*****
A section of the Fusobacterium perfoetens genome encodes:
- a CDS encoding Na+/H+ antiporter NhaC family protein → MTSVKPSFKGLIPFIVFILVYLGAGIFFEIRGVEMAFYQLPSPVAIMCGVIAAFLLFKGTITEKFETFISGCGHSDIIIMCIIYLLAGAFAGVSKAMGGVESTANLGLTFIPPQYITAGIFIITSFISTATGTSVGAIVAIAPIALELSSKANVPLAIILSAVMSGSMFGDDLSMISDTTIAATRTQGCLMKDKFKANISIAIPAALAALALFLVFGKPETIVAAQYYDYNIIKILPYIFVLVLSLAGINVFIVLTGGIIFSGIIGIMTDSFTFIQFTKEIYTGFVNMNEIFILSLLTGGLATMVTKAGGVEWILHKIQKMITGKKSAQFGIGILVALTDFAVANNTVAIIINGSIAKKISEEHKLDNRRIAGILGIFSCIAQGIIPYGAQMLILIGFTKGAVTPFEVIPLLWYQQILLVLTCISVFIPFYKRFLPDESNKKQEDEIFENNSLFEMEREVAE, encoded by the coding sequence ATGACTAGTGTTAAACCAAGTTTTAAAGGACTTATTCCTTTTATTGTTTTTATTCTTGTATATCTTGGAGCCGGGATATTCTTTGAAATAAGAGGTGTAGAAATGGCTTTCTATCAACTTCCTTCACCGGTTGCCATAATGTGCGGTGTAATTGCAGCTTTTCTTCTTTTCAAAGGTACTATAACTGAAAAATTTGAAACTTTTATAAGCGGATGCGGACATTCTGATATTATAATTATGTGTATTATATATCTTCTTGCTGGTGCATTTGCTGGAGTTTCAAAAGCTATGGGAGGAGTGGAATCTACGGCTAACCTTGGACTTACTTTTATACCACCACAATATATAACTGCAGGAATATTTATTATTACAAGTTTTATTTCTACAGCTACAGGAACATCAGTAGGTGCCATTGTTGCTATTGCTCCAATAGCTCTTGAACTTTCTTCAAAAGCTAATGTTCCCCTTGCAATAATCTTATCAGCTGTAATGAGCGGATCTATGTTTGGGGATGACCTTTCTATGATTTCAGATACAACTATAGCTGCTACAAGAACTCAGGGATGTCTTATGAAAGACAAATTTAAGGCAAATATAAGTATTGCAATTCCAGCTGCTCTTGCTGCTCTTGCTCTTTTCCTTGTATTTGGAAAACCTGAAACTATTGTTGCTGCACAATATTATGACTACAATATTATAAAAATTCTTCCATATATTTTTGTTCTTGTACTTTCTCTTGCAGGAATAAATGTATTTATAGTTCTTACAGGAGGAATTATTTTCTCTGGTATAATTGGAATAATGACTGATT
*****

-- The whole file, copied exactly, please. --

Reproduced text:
A section of the Fusobacterium perfoetens genome encodes:
- a CDS encoding Na+/H+ antiporter NhaC family protein → MTSVKPSFKGLIPFIVFILVYLGAGIFFEIRGVEMAFYQLPSPVAIMCGVIAAFLLFKGTITEKFETFISGCGHSDIIIMCIIYLLAGAFAGVSKAMGGVESTANLGLTFIPPQYITAGIFIITSFISTATGTSVGAIVAIAPIALELSSKANVPLAIILSAVMSGSMFGDDLSMISDTTIAATRTQGCLMKDKFKANISIAIPAALAALALFLVFGKPETIVAAQYYDYNIIKILPYIFVLVLSLAGINVFIVLTGGIIFSGIIGIMTDSFTFIQFTKEIYTGFVNMNEIFILSLLTGGLATMVTKAGGVEWILHKIQKMITGKKSAQFGIGILVALTDFAVANNTVAIIINGSIAKKISEEHKLDNRRIAGILGIFSCIAQGIIPYGAQMLILIGFTKGAVTPFEVIPLLWYQQILLVLTCISVFIPFYKRFLPDESNKKQEDEIFENNSLFEMEREVAE, encoded by the coding sequence ATGACTAGTGTTAAACCAAGTTTTAAAGGACTTATTCCTTTTATTGTTTTTATTCTTGTATATCTTGGAGCCGGGATATTCTTTGAAATAAGAGGTGTAGAAATGGCTTTCTATCAACTTCCTTCACCGGTTGCCATAATGTGCGGTGTAATTGCAGCTTTTCTTCTTTTCAAAGGTACTATAACTGAAAAATTTGAAACTTTTATAAGCGGATGCGGACATTCTGATATTATAATTATGTGTATTATATATCTTCTTGCTGGTGCATTTGCTGGAGTTTCAAAAGCTATGGGAGGAGTGGAATCTACGGCTAACCTTGGACTTACTTTTATACCACCACAATATATAACTGCAGGAATATTTATTATTACAAGTTTTATTTCTACAGCTACAGGAACATCAGTAGGTGCCATTGTTGCTATTGCTCCAATAGCTCTTGAACTTTCTTCAAAAGCTAATGTTCCCCTTGCAATAATCTTATCAGCTGTAATGAGCGGATCTATGTTTGGGGATGACCTTTCTATGATTTCAGATACAACTATAGCTGCTACAAGAACTCAGGGATGTCTTATGAAAGACAAATTTAAGGCAAATATAAGTATTGCAATTCCAGCTGCTCTTGCTGCTCTTGCTCTTTTCCTTGTATTTGGAAAACCTGAAACTATTGTTGCTGCACAATATTATGACTACAATATTATAAAAATTCTTCCATATATTTTTGTTCTTGTACTTTCTCTTGCAGGAATAAATGTATTTATAGTTCTTACAGGAGGAATTATTTTCTCTGGTATAATTGGAATAATGACTGATT